Graphene is Strong But Can It Be Durable and Tough?

By: | March 3rd, 2016

Scientists have been running tests on polycrystalline graphene for a number of years, and they have stated that it is not very resistant to cracks and fractures. This is the first theory that explains the toughness of polycrystalline graphene in detail, which is constructed by the deposition of chemical vapors. Although it is structurally quite strong, its toughness level and resistance to cracks are quite low.

Graphene consists of a single layer of carbon atoms and it is said to be one of the strongest materials. It is 200 times stronger and more structurally sound than steel, in addition to being lighter than paper. It’s electronic and industrial properties and applications are endless. But scientists are still running tests on its durability and strength, to ensure that it can live up to the hype and expectations of the scientific community.

Scientists at the U.S. Department of Energy’s Lawrence Berkeley National Laboratory have compiled the first theory about polycrystalline graphene and its toughness. Although it is not as strong as pristine monocrystalline graphene, it is stronger than other materials that are known to mankind. However, its low toughness has somewhat mellowed the excitement over its impressive properties of strength.

Berkeley Lab scientist, Robert Ritchie, explained in a statement, “This material certainly has very high strength, but it has particularly low toughness–lower than diamond and a little higher than pure graphite. Its extremely high strength is very impressive, but we can’t necessarily utilize that strength unless it has resistance to fracture.”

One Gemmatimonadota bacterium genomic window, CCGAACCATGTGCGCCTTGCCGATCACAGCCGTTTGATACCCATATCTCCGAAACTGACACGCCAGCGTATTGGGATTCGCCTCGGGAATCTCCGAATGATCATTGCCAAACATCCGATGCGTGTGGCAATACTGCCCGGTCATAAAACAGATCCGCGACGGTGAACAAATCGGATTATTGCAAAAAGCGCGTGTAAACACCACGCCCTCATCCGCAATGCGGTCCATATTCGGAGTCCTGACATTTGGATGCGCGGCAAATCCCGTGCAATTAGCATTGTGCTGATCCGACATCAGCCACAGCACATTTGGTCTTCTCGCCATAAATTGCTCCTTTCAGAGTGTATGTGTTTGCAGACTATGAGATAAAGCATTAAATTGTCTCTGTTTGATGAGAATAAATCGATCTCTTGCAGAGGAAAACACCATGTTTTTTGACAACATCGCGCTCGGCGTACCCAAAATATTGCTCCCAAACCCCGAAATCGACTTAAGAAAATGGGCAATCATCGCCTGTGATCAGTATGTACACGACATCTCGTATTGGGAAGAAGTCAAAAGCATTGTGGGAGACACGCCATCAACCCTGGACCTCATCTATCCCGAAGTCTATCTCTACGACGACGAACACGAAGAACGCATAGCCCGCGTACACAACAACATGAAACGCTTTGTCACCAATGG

As a leading scientist in the study and an expert on the subject of why materials fail, he has compiled this study with Shivni Shekhawat, a Miller Research Fellow in his group. They were successful in formulating a statistical model for testing the toughness of polycrystalline graphene to find out the property that is lowering its toughness level.

Richie further explained in a statement, “It’s a mathematical model that takes into account the nanostructure of the material. We find that the strength varies with the grain size up to a certain extent, but most importantly this is a model that defines graphene’s fracture resistance.” He further explained that every structural material must have high toughness variability and a property to resist deformation.

Mostly, in critical structures, toughness takes precedence over strength, because when you look at structures, such as a nuclear reactor pressure container, it is manufactured from low-strength steel, not ultra-high strength steel. This is due to the fact they are used for their ability to resist any catastrophic fracture in the structure. The authors have further deduced that graphene can be used in manufacturing leading-edge applications for the electronic industry and biological devices, which require corrosion-resistant coatings and materials, but for structural reliability, graphene requires extensive structural changes at the atomic level.

Ritchie deduced that the key to doing this is to change the vapor composition through which graphene is formed. He stated, “Our numbers were consistent with that one experimental number. In practical terms, these results mean that a soccer ball can be placed on a single sheet of monocrystalline graphene without breaking it. What object can be supported by a corresponding sheet of polycrystalline graphene? It turns out that a soccer ball is much too heavy, and polycrystalline graphene can support only a ping pong ball. Still remarkable for a one-atom-thick material, but not quite as breathtaking anymore.”

Shekhawat and Ritchie are further studying the effects of hydrogen atoms on the durability and toughness of the material, but presently they are still observing cracks in the structure. They will continue the studies to find an atomic substance that will enhance the toughness variability of graphene.

Paul Cook

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